Five Ways to Relieve Stress This Midterm Season

By Jessica Giles

If it seems like college students are more stressed out than ever before, your suspicions are correct. Data shows that the mental wellbeing of college students has been on the decline since the ’80s. Rates of anxiety and depression have risen dramatically among college students and fewer students are categorizing themselves as “emotionally healthy,” According to Psychology Today. The American Psychological Assocation reports that colleges have seen a 30 percent increase in students seeking mental health counseling from 2009 to 2015.

Now with midterms upon us, it’s especially important for college students to take extra self-care measures to ensure their already above average stress levels aren’t exacerbated. To be clear, none of these suggestions are sufficient replacements for mental health counseling. If you find yourself struggling with stress or anxiety that interferes with your daily life, it’s time to seek out professional help.

Here are a few small steps you can take to keep yourself feeling good, both physically and mentally, during midterm season:

  1. Don’t ditch your friends & family

            While it may be tempting to withdraw into your room to cram for your exams, research shows that leaning into your friends and family can be one of the most effective forms of stress management. Having a strong social support network is proven to help you cope with stressful situations and alleviate emotional distress, according to Mayo Clinic. If exams have you feeling anxious, make time for a quick phone call with your mom or schedule a study session with a friend. Your mind will thank you.

2. Take a break from screens

     My screen habits are laughable when I have a lot of exams coming up. I’ll have Canvas and 30 other tabs open on my computer while I jump from my email to Pinterest on my phone. But the American Psychological Association found that people who constantly check their electronic devices suffer from significantly higher stress levels than those who don’t. Increased reliance on technology has fostered the idea that we always need to be available for other people, which can be mentally exhausting. During these next few weeks, schedule “no tech” hours where you aren’t tethered to your phone or computer. This could be a good opportunity for you to meet up with friends in person or spend some quality “me-time” in nature.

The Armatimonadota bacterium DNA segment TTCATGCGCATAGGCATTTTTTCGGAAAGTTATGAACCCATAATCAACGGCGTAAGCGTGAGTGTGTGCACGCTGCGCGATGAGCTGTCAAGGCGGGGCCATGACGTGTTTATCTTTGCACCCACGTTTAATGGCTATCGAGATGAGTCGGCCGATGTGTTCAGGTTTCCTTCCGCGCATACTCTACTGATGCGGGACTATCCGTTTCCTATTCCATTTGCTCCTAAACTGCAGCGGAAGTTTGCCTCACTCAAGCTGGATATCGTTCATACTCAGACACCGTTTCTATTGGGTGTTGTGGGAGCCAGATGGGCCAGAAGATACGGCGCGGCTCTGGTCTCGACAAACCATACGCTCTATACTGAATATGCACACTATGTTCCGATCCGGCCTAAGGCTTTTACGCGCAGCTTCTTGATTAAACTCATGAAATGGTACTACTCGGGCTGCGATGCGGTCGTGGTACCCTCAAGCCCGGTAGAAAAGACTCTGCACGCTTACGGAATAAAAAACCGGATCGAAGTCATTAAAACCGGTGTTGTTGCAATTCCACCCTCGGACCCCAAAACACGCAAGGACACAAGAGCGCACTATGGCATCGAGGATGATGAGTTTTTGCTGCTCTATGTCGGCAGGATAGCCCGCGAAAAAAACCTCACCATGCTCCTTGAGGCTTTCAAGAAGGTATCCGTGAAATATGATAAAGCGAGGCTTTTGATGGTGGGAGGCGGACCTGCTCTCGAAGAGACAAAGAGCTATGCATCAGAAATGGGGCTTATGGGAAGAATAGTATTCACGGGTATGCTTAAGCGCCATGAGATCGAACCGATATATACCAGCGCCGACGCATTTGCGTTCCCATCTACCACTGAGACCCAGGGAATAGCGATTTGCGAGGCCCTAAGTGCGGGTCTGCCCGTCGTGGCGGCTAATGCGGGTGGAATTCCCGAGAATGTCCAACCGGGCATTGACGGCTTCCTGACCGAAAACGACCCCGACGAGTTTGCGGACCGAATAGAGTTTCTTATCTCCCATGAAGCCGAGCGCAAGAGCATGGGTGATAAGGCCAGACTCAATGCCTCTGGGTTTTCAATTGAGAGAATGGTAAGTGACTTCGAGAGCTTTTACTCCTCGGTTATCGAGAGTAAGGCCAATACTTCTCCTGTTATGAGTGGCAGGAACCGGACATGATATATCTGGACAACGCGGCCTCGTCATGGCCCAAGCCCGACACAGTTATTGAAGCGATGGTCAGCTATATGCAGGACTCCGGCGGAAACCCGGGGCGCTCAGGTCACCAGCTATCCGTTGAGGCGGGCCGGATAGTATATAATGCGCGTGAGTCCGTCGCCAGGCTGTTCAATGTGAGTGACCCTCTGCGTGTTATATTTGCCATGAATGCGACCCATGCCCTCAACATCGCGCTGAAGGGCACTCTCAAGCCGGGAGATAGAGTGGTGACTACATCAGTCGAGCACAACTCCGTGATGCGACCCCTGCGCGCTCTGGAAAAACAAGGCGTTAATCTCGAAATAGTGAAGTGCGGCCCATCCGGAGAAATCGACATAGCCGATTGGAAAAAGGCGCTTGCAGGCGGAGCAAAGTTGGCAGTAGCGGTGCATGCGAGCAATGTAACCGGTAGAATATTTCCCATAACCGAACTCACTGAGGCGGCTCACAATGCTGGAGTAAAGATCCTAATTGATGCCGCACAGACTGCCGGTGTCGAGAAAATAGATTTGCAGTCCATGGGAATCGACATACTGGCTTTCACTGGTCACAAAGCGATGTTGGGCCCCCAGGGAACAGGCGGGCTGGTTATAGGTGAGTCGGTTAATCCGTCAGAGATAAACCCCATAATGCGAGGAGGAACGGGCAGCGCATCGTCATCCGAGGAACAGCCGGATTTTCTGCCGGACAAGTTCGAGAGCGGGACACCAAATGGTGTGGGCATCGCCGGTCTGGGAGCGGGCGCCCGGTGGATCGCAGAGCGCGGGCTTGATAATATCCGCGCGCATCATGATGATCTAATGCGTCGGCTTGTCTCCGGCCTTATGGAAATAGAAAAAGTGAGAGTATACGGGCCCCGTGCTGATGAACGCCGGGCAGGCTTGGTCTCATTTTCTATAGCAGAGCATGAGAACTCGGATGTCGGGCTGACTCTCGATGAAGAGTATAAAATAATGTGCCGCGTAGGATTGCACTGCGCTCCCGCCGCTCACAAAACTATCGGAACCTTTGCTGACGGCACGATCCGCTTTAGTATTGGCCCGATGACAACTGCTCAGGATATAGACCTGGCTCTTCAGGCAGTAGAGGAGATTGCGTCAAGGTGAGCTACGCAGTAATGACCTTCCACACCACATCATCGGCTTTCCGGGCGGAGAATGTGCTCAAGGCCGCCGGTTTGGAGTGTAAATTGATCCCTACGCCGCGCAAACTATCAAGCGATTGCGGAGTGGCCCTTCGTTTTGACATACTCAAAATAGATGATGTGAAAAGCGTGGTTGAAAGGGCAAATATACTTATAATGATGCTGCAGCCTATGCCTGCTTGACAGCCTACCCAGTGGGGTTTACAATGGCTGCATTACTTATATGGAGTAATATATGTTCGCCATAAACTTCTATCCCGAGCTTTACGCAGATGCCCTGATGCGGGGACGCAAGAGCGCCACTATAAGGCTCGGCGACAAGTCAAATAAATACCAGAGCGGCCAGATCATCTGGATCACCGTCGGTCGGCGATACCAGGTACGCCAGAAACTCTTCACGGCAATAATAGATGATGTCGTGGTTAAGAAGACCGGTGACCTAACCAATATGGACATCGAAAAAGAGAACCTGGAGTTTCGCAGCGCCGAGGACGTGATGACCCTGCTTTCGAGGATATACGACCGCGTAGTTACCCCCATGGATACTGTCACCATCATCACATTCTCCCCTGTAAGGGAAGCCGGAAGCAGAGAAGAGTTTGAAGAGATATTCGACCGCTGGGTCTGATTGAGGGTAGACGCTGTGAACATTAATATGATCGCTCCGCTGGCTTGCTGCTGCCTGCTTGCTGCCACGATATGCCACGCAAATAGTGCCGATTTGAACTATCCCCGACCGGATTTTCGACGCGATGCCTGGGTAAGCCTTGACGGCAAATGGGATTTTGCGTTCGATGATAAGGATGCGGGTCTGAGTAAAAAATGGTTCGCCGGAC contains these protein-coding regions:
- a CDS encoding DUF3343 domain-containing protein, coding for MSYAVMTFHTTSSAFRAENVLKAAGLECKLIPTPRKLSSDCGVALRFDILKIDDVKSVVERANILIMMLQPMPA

3. Get moving

OK, hear me out. I know lacing up your sneakers and going for a long run might not sound appealing when you have 13 chapters to read for your exam, but exercise has undeniable mental benefits. For one thing, it gets your endorphins flowing. That’s what’s responsible for the infamous “runner’s high” people get, but the good news is even a leisurely walk or hip-hop fitness class will do the trick. Exercise also draws the mind away from your stressors while you focus on the movement of your body instead, according to Mayo Clinic. So if you’re looking for some mental relief, try squeezing in a cycling class or go rollerblading around Depot Park. This one’s good for your brain and your body!

4. Write down your worries

This one might feel counterintuitive but a 2011 study found that students who wrote down their worries about an upcoming exam right before they took it had higher test scores. The research showed this tactic was especially effective for students who grappled with frequent test anxiety. So before your next midterm, try putting your fears on paper.

5. Embrace the power of “no”

Repeat after me: “I am allowed to say ‘no.’” I really hope you believe this! There are a million clubs, people, classes and events vying for attention in college, and it can be easy to feel pressured to always say “yes” when someone asks us to do something. But sometimes — especially during exam season — it’s in our best interest to say “no.” You’re here to get an education without having a mental breakdown, and sometimes that means we have to forego Bachelor Monday’s or our friend’s surprise party. So if your organization asks you to table and you really can’t swing it, or your friend wants to grab BOGO margaritas from The Swamp but you just want to go to bed, be honest! We’ve all been there, and they won’t think any less of you for taking care of your mental health.